Cruelty-free beauty influencer Kristen Leanne has teamed up with Urban Decay – and you’ll want everything from her debut collection.
There’s no denying Urban Decay has graced us with some amazing collaborations of late, from Gwen Stefani to Ruby Rose.
And for 2018, vlogger and cruelty-free beauty influencer Kristen Leanne has joined forces with the brand to launch her very own range of lipsticks and palettes packed with vibrant colours in the hopes of encouraging others to be more adventurous in their beauty routines.
It seems Urban Decay couldn’t have picked anyone better. Covered in tattoos (including a seriously cool and intricate kaleidoscopic neck design), with technicolour hair to boot, Kristen fits perfectly with the beauty brand’s bold aesthetic.
Here, Stylist catches up with the beauty inspiration herself.
What inspired you to go cruelty-free?
“I’ve been cruelty-free for around five years. It all started when my husband Ryan and I got into fitness. We started watching documentaries on veganism and discovered just how much of the stuff we use every day is tested on animals, from tissues to cleaning products. I adore animals and basically have a menagerie at home.”
What five beauty products would you need if you were stuck on a desert island?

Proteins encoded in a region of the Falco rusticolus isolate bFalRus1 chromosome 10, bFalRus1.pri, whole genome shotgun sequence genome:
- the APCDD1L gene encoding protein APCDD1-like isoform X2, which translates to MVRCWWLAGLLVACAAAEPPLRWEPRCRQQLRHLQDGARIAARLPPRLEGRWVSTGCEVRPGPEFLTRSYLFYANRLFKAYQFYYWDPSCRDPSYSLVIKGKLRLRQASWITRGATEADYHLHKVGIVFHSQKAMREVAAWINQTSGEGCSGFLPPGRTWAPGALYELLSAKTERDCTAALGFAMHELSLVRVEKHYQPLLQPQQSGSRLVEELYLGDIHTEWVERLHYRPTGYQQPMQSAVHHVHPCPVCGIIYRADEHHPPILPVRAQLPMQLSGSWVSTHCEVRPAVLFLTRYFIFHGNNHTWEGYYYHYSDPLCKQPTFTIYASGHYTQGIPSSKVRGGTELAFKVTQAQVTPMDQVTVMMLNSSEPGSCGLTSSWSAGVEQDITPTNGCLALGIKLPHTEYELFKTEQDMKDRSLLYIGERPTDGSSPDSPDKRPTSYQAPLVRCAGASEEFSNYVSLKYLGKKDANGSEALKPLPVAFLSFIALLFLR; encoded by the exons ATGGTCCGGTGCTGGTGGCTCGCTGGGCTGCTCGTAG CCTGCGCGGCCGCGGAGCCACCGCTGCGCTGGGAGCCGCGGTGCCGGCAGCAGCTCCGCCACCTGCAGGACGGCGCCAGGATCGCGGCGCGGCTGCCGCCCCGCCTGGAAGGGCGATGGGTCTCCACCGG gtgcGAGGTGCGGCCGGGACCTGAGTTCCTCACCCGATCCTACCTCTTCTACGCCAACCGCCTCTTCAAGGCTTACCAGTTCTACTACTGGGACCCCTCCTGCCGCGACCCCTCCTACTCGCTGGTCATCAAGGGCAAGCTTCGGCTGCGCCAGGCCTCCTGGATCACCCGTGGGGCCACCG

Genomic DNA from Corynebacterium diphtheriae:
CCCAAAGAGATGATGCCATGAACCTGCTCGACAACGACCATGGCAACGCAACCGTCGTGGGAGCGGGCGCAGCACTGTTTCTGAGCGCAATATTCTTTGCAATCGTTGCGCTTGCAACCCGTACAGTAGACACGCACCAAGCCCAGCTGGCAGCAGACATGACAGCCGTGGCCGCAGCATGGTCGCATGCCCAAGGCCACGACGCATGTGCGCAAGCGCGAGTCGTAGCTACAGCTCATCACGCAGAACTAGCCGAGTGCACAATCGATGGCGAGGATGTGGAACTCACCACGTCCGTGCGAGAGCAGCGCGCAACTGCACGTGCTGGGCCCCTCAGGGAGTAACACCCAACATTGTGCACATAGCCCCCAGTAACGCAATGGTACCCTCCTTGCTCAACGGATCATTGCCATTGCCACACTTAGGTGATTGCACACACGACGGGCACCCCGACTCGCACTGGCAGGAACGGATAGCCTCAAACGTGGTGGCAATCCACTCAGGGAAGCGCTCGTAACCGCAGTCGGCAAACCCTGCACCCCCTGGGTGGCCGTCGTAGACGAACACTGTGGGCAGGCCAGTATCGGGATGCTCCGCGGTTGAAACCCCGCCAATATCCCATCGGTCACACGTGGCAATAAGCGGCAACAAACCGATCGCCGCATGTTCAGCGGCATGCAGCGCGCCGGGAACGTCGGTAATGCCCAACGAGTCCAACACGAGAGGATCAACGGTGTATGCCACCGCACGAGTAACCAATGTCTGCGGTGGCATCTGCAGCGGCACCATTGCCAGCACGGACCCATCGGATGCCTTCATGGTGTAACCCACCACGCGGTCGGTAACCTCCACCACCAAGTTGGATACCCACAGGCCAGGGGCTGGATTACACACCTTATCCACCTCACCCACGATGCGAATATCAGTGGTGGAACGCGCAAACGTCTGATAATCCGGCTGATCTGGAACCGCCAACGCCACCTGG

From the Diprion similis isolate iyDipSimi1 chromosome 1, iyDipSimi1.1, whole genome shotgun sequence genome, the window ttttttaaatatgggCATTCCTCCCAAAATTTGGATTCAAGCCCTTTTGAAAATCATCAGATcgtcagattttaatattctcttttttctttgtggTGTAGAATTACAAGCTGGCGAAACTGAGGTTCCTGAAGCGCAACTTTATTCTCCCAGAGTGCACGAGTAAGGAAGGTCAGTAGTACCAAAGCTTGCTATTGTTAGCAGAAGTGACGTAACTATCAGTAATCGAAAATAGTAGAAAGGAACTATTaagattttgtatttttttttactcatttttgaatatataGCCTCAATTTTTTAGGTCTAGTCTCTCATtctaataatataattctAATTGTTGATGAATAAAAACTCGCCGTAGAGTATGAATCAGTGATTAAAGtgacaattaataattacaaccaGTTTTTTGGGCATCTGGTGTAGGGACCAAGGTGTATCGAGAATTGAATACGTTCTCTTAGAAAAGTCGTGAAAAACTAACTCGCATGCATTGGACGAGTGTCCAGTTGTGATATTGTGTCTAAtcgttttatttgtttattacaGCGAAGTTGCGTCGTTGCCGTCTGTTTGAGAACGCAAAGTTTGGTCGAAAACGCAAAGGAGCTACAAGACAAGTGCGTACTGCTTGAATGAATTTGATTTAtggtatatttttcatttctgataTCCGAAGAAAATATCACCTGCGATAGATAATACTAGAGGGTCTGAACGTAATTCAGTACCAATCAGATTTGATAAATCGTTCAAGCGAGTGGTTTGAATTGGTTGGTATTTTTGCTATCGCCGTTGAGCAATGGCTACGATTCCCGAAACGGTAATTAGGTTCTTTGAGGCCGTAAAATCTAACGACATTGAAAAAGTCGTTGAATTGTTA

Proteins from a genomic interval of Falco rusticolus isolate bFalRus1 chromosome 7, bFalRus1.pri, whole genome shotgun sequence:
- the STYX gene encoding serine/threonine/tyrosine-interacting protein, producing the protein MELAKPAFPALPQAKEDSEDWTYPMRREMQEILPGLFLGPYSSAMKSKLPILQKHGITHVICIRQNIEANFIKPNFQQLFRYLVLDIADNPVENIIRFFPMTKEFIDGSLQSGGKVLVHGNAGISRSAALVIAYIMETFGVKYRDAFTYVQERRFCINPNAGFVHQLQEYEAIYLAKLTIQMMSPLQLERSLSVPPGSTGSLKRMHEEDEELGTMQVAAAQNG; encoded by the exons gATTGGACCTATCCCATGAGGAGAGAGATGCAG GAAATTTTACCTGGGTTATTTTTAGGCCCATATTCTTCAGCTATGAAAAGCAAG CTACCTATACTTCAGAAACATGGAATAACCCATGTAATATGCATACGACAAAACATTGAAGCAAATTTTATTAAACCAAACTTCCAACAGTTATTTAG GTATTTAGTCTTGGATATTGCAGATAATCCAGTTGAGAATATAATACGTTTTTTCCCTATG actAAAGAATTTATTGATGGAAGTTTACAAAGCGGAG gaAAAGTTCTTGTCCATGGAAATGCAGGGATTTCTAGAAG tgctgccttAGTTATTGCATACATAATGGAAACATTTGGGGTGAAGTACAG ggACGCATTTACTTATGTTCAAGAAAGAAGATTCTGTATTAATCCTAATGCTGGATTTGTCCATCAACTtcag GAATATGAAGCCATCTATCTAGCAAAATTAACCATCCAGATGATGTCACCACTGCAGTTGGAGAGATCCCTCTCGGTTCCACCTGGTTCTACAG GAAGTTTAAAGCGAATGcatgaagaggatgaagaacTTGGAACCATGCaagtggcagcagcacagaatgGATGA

“I’d probably forgo the beauty products and grab sunscreen and some lip balm. Is there anyone else there? Do I need to impress anyone? I’d bring my Beauty Beam highlight palette in the hope of being spotted by a plane flying overhead!”
What’s your favourite video tutorial you’ve ever done?
“I always want to try and outdo myself, making each new one better than the last, but my favourite has to be the one that made Urban Decay discover me – I painted a rainbow across my face. My second favourite was my entry into the NYX Face Awards, where I turned myself into a zombie and created this makeover reality TV show and got my neighbours, friends and family to star in it. It was simply really fun to film, and that makes it one of my favourites. Also, the one where my husband and I wore matching make-up.”
What was the first Urban Decay product you ever bought?